In December 1904, a strike occurred at the Putilov plantmarker in Saint Petersburg. Sympathy strikes in other parts of the city raised the number of strikers above 80,000. Controversial Orthodox priest George Gapon, who headed a police-sponsored workers' association, led a huge workers' procession to the Winter Palacemarker to deliver a petition to the Tsar on Sunday, . The troops guarding the Winter Palace who thought the demonstrators had come to take over opened fire on them, which resulted in more than 1000 deaths. The event became known as Bloody Sunday, and is usually considered the start of the active phase of revolution.

Events in Saint-Petersburg provoked public indignation and a series of mass strikes throughout Russia. Growing inter-ethnic confrontation throughout the Caucasus resulted in Armenian-Tatar massacres, heavily damaging the cities and the Baku oilfields. Polish socialists - both the PPS and the SDKPiL - called for a general strike; over 400,000 workers became involved in strikes all over Russian Poland.

The government responded fairly quickly. The Tsar dismissed the Minister of the Interior, Pyotr Sviatopolk-Mirskii, on January 18, 1905 O.S. and appointed a government commission "to enquire without delay into the causes of discontent among the workers in the city of St. Petersburg and its suburbs" in view of the strike movement. Commission was headed by Senator N.V. Shidlovsky, a member of the State Council, and included officials, chiefs of government factories, and factory owners. It was also to have included workers’ delegates elected according to a two-stage system. Elections of the workers delegates were blocked by the socialists, trying to divert the workers from the elections to the armed struggle. On February 20 (March 5), 1905, the Commission was dissolved without having started work.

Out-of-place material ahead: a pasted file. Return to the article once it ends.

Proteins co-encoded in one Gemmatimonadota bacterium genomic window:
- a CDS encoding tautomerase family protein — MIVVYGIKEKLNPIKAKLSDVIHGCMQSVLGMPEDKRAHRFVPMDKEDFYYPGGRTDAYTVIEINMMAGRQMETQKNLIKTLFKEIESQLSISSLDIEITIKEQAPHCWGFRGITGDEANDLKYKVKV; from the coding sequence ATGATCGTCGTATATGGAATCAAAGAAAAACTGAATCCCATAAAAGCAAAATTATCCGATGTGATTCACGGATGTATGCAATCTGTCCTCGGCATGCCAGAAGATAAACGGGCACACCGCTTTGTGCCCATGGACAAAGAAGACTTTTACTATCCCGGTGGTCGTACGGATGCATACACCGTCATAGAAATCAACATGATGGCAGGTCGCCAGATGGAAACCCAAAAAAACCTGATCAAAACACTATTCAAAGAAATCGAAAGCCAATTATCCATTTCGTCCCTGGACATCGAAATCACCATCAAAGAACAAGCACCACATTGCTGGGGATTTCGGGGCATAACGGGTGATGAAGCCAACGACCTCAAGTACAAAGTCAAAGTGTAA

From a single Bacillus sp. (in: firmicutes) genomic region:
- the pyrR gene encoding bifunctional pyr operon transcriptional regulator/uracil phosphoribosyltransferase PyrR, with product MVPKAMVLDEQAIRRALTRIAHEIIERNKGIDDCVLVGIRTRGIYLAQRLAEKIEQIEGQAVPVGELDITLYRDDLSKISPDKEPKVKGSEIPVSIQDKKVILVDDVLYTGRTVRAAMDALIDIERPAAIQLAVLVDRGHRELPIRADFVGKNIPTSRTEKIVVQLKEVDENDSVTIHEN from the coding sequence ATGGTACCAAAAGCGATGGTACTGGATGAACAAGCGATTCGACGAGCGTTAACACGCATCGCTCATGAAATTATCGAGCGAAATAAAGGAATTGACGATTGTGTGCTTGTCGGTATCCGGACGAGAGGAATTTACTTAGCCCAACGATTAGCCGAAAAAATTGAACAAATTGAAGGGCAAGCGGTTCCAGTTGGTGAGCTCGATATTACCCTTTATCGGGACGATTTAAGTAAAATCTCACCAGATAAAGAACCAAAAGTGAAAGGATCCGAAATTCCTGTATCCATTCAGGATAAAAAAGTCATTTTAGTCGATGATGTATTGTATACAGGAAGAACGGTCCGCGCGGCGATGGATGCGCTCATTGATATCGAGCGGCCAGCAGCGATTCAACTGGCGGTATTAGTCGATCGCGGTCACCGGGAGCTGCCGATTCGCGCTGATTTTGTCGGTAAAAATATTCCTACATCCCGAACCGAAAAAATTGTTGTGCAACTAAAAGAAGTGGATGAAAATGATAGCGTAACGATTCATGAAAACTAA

Following the assassination of his uncle, the Grand Duke Sergei Aleksandrovich, on February 4 O.S. Tsar agreed to give new concessions. On February 18 O.S. he published the Bulygin Rescript, which promised the formation of a 'consultative' assembly, religious tolerance, freedom of speech (in the form of language rights for the Polish minority) and a reduction in the peasants' redemption payments.

On May 24 and 25, about 300 Zemstvo and municipal representatives held three meetings in Moscow, which passed a resolution, asking for a popular representation at the national level. On June 6, 1905 Nicholas II had received a Zemstvo deputation. Responding to speeches by Prince Sergei Trubetskoi and Mr. Fyodrov, the tsar confirmed his promise to convene an assembly of people’s representatives.